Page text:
The Animal Sense of it All


The English language has no clear name for the way animals see, hear, and smell everything which is happening in their immediate environment.

I call it panoramic or broadband sensing. Panoramic sensing is initially a more accessible word. The new concept of broadband – with its wide bandwidth, data transmission – describes perfectly what these senses do.

In English we use the term peripheral vision, for example when driving. But periphery usually only means the boundary or edge. We need clear words to think clearly ... For me, it is clear: My broadband field of vision has a periphery.

This form of seeing, hearing, and scenting, has apparently no scientific group or generic name. The lack of a clear or common name always indicates a lack of cultural recognition. As a result we could expect a multitude of unresearched and unrecognised effects. (Extra notes on Terminology)

Going Broadband

This is not like traditional meditation. Animals often go broadband for very short, intense periods. Humans need to do it for maybe 15-30 seconds at a time. The effect of these short, intense periods was the thing which motivated me to learn more about it.

There are many qualities of broadband sensing. Humans all have some subliminal visual awareness of what's happening all around us, even when we're lost in daydreams.

Occasionally we have an intense experience of pleasure and fulfilment, sensing in a broadband way. This often happens spontaneously when looking into the distance over the ocean, at the stars, or with a panoramic landscape. At those times, we're not focusing on anything specific, we're just amazed at everything, and it opens our senses in a special way.

By using our eyes in a panoramic way, we can find a degree of this amazement, without having anything awesome or beautiful to sense.

A few people can do this straight away. I've noticed this particularly among artists, who i presume are used to looking at the whole panorama infront of them, in between specialised areas of a painting. Most people need a little help.

If you put both your hands up infront of your eyes, you will get a feeling of how it is to see without any central focus point.

Then go outside, this is far easier to do outside where things are moving: Find a blank wall, or a monotonous area of sky, anything which has no focal point, and look at it – but concentrate on everything else. (If this is difficult, then find a boring, unmoving focal point straight ahead, look at it but concentrate on everything else.)

A good idea is to find a blank sheet of A4, fold it in half (for some stability), and hold it sideways in front of your eyes. Focus your eyes on it, but concentrate on and look at the interesting things happening all around it. Move it farther away, step by step, until it's a relaxed arm's length away. Keep focusing on it, but concentrating on everything happening all around it.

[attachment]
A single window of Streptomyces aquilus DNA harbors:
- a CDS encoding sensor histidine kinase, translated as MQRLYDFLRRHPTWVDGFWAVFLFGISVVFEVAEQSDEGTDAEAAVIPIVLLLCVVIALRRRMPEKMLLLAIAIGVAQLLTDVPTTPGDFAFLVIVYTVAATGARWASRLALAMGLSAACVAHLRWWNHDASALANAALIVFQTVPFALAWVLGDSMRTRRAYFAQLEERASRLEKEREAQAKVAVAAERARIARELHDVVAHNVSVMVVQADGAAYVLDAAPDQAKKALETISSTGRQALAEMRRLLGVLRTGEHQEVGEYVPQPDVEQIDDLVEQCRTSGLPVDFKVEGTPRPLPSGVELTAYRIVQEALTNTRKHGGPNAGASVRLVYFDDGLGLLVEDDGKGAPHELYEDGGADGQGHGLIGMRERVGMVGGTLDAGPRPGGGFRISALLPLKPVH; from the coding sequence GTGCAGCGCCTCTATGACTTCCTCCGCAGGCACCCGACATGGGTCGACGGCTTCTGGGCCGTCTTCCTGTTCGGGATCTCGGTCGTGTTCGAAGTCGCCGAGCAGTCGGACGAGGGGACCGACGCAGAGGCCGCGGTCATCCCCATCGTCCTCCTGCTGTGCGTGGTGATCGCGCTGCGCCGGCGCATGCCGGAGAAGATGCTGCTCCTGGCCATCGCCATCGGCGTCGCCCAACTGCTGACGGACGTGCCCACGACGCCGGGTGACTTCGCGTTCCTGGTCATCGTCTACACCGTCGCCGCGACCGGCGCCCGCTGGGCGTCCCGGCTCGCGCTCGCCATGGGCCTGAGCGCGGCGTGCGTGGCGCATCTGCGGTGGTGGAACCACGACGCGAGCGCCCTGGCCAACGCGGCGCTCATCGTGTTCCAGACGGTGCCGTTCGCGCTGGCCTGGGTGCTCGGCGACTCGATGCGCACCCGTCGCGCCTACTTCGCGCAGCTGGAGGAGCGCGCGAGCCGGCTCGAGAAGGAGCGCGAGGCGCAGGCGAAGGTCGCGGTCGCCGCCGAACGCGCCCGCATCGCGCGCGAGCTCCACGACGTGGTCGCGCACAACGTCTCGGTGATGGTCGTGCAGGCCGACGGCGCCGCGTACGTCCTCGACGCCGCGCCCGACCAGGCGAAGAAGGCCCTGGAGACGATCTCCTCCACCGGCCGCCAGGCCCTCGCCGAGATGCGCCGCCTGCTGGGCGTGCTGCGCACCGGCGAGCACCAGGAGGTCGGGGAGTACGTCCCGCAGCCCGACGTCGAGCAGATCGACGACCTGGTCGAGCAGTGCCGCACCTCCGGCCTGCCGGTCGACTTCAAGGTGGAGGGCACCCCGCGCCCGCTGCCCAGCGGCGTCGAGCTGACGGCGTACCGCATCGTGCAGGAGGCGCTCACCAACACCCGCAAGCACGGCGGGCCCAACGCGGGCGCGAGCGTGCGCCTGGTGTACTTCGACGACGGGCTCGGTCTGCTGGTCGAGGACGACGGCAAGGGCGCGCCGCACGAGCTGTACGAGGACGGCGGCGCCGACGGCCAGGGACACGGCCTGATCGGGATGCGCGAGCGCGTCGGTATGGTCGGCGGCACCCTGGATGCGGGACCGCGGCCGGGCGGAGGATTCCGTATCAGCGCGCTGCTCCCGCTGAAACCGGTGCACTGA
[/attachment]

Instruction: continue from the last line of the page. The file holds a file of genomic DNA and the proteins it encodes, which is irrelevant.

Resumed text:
Just as with focused seeing, there are various intensities to broadband seeing, from vacantly gazing at nothing imparticular to actively noticing every movement. To increase the sensitivity, it is especially stimulating to pay attention all around the periphery.

The Appendix on Panoramic Exercises discusses a variety of methods to help see in the panorama way, but already you might have a feeling for the oval shape of your whole field of vision. If you are outside, you will see lots of things moving, just notice them all but keep looking at the whole picture.

My experience is that instead of looking at the world like a T.V. screen, it feels as though i'm right up inside the screen. The normal feeling of a subject looking at an object is considerably different. Broadbanding is a 'being with' what i'm seeing, instead of looking at it.

A Fundamental Unifying Experience

Focused thinking evolved to understand the distinction and relationship between objects. Focused sensing evolved to do things, and thus always involves a doer and a done to, a subject and an object.

With the panoramic way of sensing, animals feel more involved and connected with everything they sense. It is a direct connection (it's more than a relationship) with the immediate environment. The senses are usually seen as the door between us and the world outside us. In a broadband reality our senses connect us with the world. The feeling is : we are the door.

Focusing Separates, Broadbanding Integrates. Broadbanding belongs with that collection of rare words like love, and empathy, as a state of being where the subject is intimately involved with the object.

The Appendix of Panoramic Exercises explores a second level of broadband seeing, where we develop a sort of multi-focus on all the random movements happening in the 'big picture'. This is easier to experience first by listening.

Please continue with Listening: The Simple Sense of Now

Back to Part One : Panoramic Sensing